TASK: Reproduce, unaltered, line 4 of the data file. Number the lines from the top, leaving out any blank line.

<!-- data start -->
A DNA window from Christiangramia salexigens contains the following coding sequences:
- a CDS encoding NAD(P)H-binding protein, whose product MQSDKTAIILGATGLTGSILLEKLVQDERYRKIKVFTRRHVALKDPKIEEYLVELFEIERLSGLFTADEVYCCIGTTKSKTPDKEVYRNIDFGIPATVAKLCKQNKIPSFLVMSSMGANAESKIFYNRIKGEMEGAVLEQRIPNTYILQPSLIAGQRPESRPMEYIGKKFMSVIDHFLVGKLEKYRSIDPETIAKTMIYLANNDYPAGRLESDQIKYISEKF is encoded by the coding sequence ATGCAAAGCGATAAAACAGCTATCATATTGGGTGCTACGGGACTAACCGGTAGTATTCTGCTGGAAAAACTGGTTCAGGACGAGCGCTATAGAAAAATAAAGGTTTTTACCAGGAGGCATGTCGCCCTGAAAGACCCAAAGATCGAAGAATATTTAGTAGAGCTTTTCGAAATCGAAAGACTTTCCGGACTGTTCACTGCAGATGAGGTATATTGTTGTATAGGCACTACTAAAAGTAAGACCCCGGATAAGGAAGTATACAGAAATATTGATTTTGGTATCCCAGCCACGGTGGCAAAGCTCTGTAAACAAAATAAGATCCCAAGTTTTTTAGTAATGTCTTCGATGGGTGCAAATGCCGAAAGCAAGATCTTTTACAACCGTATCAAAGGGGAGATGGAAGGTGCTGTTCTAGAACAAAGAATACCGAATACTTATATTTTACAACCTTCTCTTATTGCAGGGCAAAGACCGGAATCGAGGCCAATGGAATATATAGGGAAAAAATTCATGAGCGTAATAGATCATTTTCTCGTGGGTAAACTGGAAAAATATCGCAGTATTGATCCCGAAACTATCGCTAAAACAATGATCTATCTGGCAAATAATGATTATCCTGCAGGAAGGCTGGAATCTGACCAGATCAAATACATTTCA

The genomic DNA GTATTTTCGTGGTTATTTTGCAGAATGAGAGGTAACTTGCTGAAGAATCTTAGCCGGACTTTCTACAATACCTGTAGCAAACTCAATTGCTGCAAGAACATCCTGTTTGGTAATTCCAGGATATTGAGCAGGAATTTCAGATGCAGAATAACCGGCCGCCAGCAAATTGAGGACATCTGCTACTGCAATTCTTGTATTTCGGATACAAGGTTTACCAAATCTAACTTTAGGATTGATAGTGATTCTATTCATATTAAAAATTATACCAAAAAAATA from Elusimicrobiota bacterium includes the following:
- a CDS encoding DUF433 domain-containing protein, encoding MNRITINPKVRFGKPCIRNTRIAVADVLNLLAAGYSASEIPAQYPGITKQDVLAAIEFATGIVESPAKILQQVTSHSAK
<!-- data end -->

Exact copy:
- a CDS encoding DUF433 domain-containing protein, encoding MNRITINPKVRFGKPCIRNTRIAVADVLNLLAAGYSASEIPAQYPGITKQDVLAAIEFATGIVESPAKILQQVTSHSAK